TiggyD Wed 27-Nov-13 09:55:51

Ben Ainslie – Sailing
Ian Bell – Cricket
Hannah Cockroft – Wheelchair athletics
Mo Farah - Athletics
Chris Froome - Cycling
Leigh Halfpenny – Rugby Union
AP McCoy – Horse Racing
Andy Murray – Tennis
Christine Ohuruogu - Athletics
Justin Rose - Golf

Sausageeggbacon Wed 27-Nov-13 09:59:55

Has anyone been watching the sportswomen programme on sky sports? A lot of the issues are being discussed and at least sky has recognised there is enough of an issue to make a weekly half hour show out of. Cricket they think that a few women can now make a living out of it but it is a handful rather than enough to create leagues. It needs a few sponsors otherwise no money means we will get less coverage than poker.

Last live sporting event was DDs' karate tournament last weekend but was at Twickenham for the rugby (mens and womens) a couple of weeks back. I was so disappointed with the number of people though who left after the men's. Plenty of women there for the first match and then just emptied even though the match was free to watch.

Biggedybiggedybongsoitis Wed 27-Nov-13 10:02:52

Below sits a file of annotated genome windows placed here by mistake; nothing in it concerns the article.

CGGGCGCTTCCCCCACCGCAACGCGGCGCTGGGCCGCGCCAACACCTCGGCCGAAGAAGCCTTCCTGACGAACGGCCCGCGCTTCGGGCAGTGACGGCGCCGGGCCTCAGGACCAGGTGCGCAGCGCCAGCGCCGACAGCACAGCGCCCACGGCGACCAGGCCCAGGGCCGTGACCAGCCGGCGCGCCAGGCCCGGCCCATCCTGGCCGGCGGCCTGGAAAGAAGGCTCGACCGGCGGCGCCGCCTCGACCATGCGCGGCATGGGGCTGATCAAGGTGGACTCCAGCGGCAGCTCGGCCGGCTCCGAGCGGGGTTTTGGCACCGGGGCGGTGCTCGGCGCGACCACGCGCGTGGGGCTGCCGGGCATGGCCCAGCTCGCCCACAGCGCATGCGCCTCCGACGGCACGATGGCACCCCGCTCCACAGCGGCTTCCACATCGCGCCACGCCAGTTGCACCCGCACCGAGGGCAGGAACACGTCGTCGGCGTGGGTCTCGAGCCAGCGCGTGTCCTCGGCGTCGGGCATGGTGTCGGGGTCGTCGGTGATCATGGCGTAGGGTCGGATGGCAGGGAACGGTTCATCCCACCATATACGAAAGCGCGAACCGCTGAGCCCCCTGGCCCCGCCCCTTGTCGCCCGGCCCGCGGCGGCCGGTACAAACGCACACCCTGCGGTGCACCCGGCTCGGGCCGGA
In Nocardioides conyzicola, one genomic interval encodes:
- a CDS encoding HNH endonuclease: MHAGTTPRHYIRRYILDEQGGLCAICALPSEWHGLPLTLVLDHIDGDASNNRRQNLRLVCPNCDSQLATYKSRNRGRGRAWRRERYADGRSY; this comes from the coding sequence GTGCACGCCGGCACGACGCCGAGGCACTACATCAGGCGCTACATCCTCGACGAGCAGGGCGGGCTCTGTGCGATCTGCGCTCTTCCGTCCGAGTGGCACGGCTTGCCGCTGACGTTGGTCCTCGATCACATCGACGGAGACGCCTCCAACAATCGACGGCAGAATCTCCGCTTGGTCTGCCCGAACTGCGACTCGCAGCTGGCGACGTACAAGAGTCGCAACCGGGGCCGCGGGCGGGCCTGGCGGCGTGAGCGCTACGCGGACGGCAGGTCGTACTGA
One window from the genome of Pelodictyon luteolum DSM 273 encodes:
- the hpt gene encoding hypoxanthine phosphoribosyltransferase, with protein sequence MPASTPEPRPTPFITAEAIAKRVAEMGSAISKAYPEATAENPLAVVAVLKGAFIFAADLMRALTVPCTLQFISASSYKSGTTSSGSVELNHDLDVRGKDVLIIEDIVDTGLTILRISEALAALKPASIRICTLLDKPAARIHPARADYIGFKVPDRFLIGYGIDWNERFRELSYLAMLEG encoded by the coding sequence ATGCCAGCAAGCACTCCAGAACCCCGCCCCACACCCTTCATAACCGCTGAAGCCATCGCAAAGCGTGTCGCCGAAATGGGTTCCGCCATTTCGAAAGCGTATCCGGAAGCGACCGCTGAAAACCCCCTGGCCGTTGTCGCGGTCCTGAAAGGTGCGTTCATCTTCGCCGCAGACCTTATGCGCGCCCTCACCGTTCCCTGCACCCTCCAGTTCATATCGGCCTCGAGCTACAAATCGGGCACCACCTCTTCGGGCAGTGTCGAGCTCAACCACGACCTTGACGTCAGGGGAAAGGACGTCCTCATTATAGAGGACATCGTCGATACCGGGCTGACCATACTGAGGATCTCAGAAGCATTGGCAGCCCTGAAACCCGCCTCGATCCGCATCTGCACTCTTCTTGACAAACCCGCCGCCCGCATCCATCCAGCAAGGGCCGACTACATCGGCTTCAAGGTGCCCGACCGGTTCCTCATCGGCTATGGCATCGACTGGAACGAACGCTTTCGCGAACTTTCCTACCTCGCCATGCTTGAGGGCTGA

Women play professional football in the USA, where it's huge, and Italy, but I don't know of anywhere else. Women's soccer in the USA gets big crowds and so big sponsorship. I was in the US recently and college basketball is also a massive sport. There was live women's coverage of this alongside the men's game.

Floralnomad Wed 27-Nov-13 10:05:08

Perhaps the women's cricket team will be nominated for the team award ,the bottom line is apart from some track cyclists how many British women have made a really great contribution this year ? I watch a lot of sport and quite a variety and I can't think of any woman who has made the same level of impact of the men nominated . Personally I'd rather they didn't feel obliged to put any women on the short list ,the short list should be on merit of achievement ,nothing to do with what gender you are . As it is Andy Murray is surely a dead cert to win .

scallopsrgreat Wed 27-Nov-13 10:09:09